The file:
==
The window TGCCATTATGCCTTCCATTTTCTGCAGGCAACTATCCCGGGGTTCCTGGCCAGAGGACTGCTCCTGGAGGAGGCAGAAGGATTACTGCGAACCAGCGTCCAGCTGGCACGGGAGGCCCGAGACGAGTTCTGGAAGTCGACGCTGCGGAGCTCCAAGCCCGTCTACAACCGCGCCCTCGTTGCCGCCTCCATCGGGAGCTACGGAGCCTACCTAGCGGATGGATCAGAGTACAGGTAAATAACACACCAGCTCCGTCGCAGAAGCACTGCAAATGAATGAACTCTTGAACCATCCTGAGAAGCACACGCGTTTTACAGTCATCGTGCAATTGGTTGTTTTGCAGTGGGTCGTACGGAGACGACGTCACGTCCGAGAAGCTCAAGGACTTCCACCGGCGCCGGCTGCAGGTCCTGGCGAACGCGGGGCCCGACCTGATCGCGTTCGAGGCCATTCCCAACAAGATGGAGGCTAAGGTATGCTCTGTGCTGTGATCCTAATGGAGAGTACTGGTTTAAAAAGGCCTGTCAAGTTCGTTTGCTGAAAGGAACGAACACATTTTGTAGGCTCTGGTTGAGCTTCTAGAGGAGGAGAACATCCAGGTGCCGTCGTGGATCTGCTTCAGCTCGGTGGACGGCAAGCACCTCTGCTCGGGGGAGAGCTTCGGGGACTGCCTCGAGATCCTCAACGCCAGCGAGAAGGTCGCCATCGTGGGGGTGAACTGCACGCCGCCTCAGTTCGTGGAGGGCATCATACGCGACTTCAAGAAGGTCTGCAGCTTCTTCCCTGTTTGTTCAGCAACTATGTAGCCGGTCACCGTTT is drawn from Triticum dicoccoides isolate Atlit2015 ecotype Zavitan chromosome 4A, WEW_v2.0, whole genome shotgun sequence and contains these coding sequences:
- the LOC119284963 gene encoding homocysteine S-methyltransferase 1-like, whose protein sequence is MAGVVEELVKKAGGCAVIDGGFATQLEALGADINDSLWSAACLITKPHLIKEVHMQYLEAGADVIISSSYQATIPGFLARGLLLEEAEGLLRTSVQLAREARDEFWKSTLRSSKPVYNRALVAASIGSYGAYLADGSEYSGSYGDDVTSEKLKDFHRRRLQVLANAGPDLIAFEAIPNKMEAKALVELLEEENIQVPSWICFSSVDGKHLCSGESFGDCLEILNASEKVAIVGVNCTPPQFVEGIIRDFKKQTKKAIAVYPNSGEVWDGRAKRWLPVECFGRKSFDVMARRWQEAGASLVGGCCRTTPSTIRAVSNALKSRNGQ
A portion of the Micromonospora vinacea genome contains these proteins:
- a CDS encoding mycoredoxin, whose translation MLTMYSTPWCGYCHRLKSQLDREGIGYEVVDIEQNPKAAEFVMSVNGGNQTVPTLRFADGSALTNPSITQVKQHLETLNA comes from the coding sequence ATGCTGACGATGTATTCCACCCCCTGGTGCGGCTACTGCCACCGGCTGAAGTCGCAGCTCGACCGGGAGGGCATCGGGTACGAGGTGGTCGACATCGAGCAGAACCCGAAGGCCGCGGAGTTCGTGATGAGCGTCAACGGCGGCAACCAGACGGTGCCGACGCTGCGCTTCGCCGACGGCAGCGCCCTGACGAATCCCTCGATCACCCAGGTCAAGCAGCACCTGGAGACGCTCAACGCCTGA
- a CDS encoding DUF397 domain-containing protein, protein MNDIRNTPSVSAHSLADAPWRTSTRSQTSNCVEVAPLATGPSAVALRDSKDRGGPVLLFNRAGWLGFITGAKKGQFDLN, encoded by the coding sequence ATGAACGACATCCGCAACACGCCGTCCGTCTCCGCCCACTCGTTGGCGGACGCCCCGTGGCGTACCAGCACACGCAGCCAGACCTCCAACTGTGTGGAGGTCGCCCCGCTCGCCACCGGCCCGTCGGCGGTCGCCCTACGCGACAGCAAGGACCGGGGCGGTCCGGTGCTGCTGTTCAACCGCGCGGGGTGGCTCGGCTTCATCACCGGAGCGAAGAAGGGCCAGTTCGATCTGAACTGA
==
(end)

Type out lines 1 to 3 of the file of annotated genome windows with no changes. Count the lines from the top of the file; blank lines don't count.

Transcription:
The window TGCCATTATGCCTTCCATTTTCTGCAGGCAACTATCCCGGGGTTCCTGGCCAGAGGACTGCTCCTGGAGGAGGCAGAAGGATTACTGCGAACCAGCGTCCAGCTGGCACGGGAGGCCCGAGACGAGTTCTGGAAGTCGACGCTGCGGAGCTCCAAGCCCGTCTACAACCGCGCCCTCGTTGCCGCCTCCATCGGGAGCTACGGAGCCTACCTAGCGGATGGATCAGAGTACAGGTAAATAACACACCAGCTCCGTCGCAGAAGCACTGCAAATGAATGAACTCTTGAACCATCCTGAGAAGCACACGCGTTTTACAGTCATCGTGCAATTGGTTGTTTTGCAGTGGGTCGTACGGAGACGACGTCACGTCCGAGAAGCTCAAGGACTTCCACCGGCGCCGGCTGCAGGTCCTGGCGAACGCGGGGCCCGACCTGATCGCGTTCGAGGCCATTCCCAACAAGATGGAGGCTAAGGTATGCTCTGTGCTGTGATCCTAATGGAGAGTACTGGTTTAAAAAGGCCTGTCAAGTTCGTTTGCTGAAAGGAACGAACACATTTTGTAGGCTCTGGTTGAGCTTCTAGAGGAGGAGAACATCCAGGTGCCGTCGTGGATCTGCTTCAGCTCGGTGGACGGCAAGCACCTCTGCTCGGGGGAGAGCTTCGGGGACTGCCTCGAGATCCTCAACGCCAGCGAGAAGGTCGCCATCGTGGGGGTGAACTGCACGCCGCCTCAGTTCGTGGAGGGCATCATACGCGACTTCAAGAAGGTCTGCAGCTTCTTCCCTGTTTGTTCAGCAACTATGTAGCCGGTCACCGTTT is drawn from Triticum dicoccoides isolate Atlit2015 ecotype Zavitan chromosome 4A, WEW_v2.0, whole genome shotgun sequence and contains these coding sequences:
- the LOC119284963 gene encoding homocysteine S-methyltransferase 1-like, whose protein sequence is MAGVVEELVKKAGGCAVIDGGFATQLEALGADINDSLWSAACLITKPHLIKEVHMQYLEAGADVIISSSYQATIPGFLARGLLLEEAEGLLRTSVQLAREARDEFWKSTLRSSKPVYNRALVAASIGSYGAYLADGSEYSGSYGDDVTSEKLKDFHRRRLQVLANAGPDLIAFEAIPNKMEAKALVELLEEENIQVPSWICFSSVDGKHLCSGESFGDCLEILNASEKVAIVGVNCTPPQFVEGIIRDFKKQTKKAIAVYPNSGEVWDGRAKRWLPVECFGRKSFDVMARRWQEAGASLVGGCCRTTPSTIRAVSNALKSRNGQ
A portion of the Micromonospora vinacea genome contains these proteins: